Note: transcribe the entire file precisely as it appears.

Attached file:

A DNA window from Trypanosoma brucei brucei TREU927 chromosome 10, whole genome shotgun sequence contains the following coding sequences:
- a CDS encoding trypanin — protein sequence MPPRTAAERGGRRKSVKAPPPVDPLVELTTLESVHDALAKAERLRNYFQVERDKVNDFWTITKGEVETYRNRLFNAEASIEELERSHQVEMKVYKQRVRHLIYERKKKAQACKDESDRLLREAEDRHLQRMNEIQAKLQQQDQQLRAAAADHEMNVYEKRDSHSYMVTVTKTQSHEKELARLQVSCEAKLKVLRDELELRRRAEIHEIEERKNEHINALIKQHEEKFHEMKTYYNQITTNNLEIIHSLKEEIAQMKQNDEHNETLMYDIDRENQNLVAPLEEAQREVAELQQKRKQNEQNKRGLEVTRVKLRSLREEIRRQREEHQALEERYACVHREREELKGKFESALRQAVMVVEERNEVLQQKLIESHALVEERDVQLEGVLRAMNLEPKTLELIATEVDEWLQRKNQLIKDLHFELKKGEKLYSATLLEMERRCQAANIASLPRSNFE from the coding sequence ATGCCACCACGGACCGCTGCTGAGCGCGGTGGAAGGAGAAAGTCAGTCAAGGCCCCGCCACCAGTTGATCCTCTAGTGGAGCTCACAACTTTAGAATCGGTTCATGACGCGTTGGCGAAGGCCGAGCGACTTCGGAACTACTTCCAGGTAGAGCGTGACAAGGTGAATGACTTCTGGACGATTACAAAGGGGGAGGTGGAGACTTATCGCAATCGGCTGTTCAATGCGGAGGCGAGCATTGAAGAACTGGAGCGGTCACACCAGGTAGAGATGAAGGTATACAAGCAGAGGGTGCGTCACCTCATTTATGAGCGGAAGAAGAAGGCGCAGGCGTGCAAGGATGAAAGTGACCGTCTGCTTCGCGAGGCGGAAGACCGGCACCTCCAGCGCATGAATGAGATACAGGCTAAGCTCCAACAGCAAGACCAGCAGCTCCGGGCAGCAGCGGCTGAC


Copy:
A DNA window from Trypanosoma brucei brucei TREU927 chromosome 10, whole genome shotgun sequence contains the following coding sequences:
- a CDS encoding trypanin — protein sequence MPPRTAAERGGRRKSVKAPPPVDPLVELTTLESVHDALAKAERLRNYFQVERDKVNDFWTITKGEVETYRNRLFNAEASIEELERSHQVEMKVYKQRVRHLIYERKKKAQACKDESDRLLREAEDRHLQRMNEIQAKLQQQDQQLRAAAADHEMNVYEKRDSHSYMVTVTKTQSHEKELARLQVSCEAKLKVLRDELELRRRAEIHEIEERKNEHINALIKQHEEKFHEMKTYYNQITTNNLEIIHSLKEEIAQMKQNDEHNETLMYDIDRENQNLVAPLEEAQREVAELQQKRKQNEQNKRGLEVTRVKLRSLREEIRRQREEHQALEERYACVHREREELKGKFESALRQAVMVVEERNEVLQQKLIESHALVEERDVQLEGVLRAMNLEPKTLELIATEVDEWLQRKNQLIKDLHFELKKGEKLYSATLLEMERRCQAANIASLPRSNFE from the coding sequence ATGCCACCACGGACCGCTGCTGAGCGCGGTGGAAGGAGAAAGTCAGTCAAGGCCCCGCCACCAGTTGATCCTCTAGTGGAGCTCACAACTTTAGAATCGGTTCATGACGCGTTGGCGAAGGCCGAGCGACTTCGGAACTACTTCCAGGTAGAGCGTGACAAGGTGAATGACTTCTGGACGATTACAAAGGGGGAGGTGGAGACTTATCGCAATCGGCTGTTCAATGCGGAGGCGAGCATTGAAGAACTGGAGCGGTCACACCAGGTAGAGATGAAGGTATACAAGCAGAGGGTGCGTCACCTCATTTATGAGCGGAAGAAGAAGGCGCAGGCGTGCAAGGATGAAAGTGACCGTCTGCTTCGCGAGGCGGAAGACCGGCACCTCCAGCGCATGAATGAGATACAGGCTAAGCTCCAACAGCAAGACCAGCAGCTCCGGGCAGCAGCGGCTGAC